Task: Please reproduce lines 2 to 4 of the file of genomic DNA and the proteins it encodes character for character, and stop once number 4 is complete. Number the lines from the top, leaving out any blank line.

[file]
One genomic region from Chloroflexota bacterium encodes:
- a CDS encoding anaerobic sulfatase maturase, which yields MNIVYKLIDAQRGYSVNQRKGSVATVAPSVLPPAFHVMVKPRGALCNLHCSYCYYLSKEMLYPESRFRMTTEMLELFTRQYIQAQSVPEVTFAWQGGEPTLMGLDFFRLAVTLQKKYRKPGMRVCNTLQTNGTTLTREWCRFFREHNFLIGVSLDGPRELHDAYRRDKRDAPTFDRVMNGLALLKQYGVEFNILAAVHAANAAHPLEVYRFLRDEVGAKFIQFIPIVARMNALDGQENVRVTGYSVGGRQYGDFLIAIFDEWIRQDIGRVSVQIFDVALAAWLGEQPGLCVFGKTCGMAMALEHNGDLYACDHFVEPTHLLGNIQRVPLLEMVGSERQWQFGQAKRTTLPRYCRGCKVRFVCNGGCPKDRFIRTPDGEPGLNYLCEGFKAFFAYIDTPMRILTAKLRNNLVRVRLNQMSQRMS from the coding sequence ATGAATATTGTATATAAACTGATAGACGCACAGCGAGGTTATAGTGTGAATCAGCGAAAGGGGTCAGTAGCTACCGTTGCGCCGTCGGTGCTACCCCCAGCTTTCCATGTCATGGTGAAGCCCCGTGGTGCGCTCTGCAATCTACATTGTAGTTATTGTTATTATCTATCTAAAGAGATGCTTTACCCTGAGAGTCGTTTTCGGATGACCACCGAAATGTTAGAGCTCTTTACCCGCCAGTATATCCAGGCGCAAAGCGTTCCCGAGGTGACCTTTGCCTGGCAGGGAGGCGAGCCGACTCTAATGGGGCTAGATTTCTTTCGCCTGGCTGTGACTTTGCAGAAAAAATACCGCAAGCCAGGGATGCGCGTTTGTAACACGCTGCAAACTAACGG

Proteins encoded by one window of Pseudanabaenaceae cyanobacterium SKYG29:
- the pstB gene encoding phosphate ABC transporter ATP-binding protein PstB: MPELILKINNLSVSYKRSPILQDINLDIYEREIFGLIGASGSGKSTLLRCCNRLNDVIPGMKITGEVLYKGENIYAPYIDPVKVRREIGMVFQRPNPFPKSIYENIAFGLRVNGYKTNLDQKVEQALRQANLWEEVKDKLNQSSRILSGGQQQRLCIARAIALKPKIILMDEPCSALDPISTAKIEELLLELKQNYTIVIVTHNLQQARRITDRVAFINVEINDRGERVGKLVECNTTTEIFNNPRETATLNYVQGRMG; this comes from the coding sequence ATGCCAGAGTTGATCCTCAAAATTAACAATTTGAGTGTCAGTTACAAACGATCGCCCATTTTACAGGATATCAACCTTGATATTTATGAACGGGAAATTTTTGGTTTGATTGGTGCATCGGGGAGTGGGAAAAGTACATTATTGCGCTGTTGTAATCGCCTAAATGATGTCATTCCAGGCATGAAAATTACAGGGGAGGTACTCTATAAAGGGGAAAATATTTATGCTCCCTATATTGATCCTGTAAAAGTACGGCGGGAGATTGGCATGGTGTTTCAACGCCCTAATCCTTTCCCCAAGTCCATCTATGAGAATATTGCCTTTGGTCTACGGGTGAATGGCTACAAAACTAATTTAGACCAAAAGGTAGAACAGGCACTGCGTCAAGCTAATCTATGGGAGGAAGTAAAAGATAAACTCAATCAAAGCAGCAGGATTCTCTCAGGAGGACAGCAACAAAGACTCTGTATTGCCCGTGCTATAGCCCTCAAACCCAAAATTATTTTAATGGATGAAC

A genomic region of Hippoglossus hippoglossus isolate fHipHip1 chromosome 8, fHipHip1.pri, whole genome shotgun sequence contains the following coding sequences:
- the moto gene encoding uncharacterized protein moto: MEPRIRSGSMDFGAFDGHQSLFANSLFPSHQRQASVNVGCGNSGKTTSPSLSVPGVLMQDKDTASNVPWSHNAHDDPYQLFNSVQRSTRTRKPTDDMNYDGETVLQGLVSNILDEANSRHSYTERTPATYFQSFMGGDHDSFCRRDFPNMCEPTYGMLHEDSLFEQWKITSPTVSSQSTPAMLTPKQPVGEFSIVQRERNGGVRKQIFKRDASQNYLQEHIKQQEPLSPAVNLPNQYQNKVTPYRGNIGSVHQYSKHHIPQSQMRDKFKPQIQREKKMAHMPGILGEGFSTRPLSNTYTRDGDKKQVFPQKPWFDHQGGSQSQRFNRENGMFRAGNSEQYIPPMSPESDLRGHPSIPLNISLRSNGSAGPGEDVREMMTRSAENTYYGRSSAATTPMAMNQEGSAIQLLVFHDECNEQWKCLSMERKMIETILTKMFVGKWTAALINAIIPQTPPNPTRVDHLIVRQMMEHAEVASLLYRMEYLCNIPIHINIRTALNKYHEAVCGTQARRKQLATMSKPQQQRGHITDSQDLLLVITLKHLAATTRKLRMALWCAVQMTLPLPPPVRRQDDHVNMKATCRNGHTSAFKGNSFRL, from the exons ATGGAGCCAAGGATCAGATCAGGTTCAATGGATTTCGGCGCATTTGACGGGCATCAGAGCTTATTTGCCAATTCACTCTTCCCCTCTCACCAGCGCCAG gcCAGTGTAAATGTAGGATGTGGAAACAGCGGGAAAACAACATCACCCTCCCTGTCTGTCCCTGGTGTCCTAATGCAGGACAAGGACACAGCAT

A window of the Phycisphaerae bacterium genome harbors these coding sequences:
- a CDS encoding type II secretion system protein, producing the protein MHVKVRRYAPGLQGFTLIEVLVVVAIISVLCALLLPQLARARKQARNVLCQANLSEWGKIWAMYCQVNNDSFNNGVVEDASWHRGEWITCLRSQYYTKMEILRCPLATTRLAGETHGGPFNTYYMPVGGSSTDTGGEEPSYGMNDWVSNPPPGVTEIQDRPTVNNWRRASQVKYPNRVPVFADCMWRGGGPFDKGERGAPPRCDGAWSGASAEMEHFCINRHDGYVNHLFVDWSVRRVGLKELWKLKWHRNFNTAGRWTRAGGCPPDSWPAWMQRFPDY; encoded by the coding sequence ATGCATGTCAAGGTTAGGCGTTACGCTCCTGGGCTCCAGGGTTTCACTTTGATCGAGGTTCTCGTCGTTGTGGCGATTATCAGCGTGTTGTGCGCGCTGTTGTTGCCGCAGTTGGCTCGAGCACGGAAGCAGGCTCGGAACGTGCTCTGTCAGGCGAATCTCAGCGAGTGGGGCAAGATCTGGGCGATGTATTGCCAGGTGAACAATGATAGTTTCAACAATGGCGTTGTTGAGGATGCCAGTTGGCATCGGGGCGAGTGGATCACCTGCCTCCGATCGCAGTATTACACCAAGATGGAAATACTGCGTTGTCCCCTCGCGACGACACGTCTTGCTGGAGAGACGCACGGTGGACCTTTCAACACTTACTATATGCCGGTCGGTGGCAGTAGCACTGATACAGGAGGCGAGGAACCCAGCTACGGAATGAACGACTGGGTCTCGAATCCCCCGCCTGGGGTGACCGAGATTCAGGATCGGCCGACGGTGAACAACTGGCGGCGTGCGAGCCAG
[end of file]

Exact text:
- a CDS encoding anaerobic sulfatase maturase, which yields MNIVYKLIDAQRGYSVNQRKGSVATVAPSVLPPAFHVMVKPRGALCNLHCSYCYYLSKEMLYPESRFRMTTEMLELFTRQYIQAQSVPEVTFAWQGGEPTLMGLDFFRLAVTLQKKYRKPGMRVCNTLQTNGTTLTREWCRFFREHNFLIGVSLDGPRELHDAYRRDKRDAPTFDRVMNGLALLKQYGVEFNILAAVHAANAAHPLEVYRFLRDEVGAKFIQFIPIVARMNALDGQENVRVTGYSVGGRQYGDFLIAIFDEWIRQDIGRVSVQIFDVALAAWLGEQPGLCVFGKTCGMAMALEHNGDLYACDHFVEPTHLLGNIQRVPLLEMVGSERQWQFGQAKRTTLPRYCRGCKVRFVCNGGCPKDRFIRTPDGEPGLNYLCEGFKAFFAYIDTPMRILTAKLRNNLVRVRLNQMSQRMS from the coding sequence ATGAATATTGTATATAAACTGATAGACGCACAGCGAGGTTATAGTGTGAATCAGCGAAAGGGGTCAGTAGCTACCGTTGCGCCGTCGGTGCTACCCCCAGCTTTCCATGTCATGGTGAAGCCCCGTGGTGCGCTCTGCAATCTACATTGTAGTTATTGTTATTATCTATCTAAAGAGATGCTTTACCCTGAGAGTCGTTTTCGGATGACCACCGAAATGTTAGAGCTCTTTACCCGCCAGTATATCCAGGCGCAAAGCGTTCCCGAGGTGACCTTTGCCTGGCAGGGAGGCGAGCCGACTCTAATGGGGCTAGATTTCTTTCGCCTGGCTGTGACTTTGCAGAAAAAATACCGCAAGCCAGGGATGCGCGTTTGTAACACGCTGCAAACTAACGG

Proteins encoded by one window of Pseudanabaenaceae cyanobacterium SKYG29:
- the pstB gene encoding phosphate ABC transporter ATP-binding protein PstB: MPELILKINNLSVSYKRSPILQDINLDIYEREIFGLIGASGSGKSTLLRCCNRLNDVIPGMKITGEVLYKGENIYAPYIDPVKVRREIGMVFQRPNPFPKSIYENIAFGLRVNGYKTNLDQKVEQALRQANLWEEVKDKLNQSSRILSGGQQQRLCIARAIALKPKIILMDEPCSALDPISTAKIEELLLELKQNYTIVIVTHNLQQARRITDRVAFINVEINDRGERVGKLVECNTTTEIFNNPRETATLNYVQGRMG; this comes from the coding sequence ATGCCAGAGTTGATCCTCAAAATTAACAATTTGAGTGTCAGTTACAAACGATCGCCCATTTTACAGGATATCAACCTTGATATTTATGAACGGGAAATTTTTGGTTTGATTGGTGCATCGGGGAGTGGGAAAAGTACATTATTGCGCTGTTGTAATCGCCTAAATGATGTCATTCCAGGCATGAAAATTACAGGGGAGGTACTCTATAAAGGGGAAAATATTTATGCTCCCTATATTGATCCTGTAAAAGTACGGCGGGAGATTGGCATGGTGTTTCAACGCCCTAATCCTTTCCCCAAGTCCATCTATGAGAATATTGCCTTTGGTCTACGGGTGAATGGCTACAAAACTAATTTAGACCAAAAGGTAGAACAGGCACTGCGTCAAGCTAATCTATGGGAGGAAGTAAAAGATAAACTCAATCAAAGCAGCAGGATTCTCTCAGGAGGACAGCAACAAAGACTCTGTATTGCCCGTGCTATAGCCCTCAAACCCAAAATTATTTTAATGGATGAAC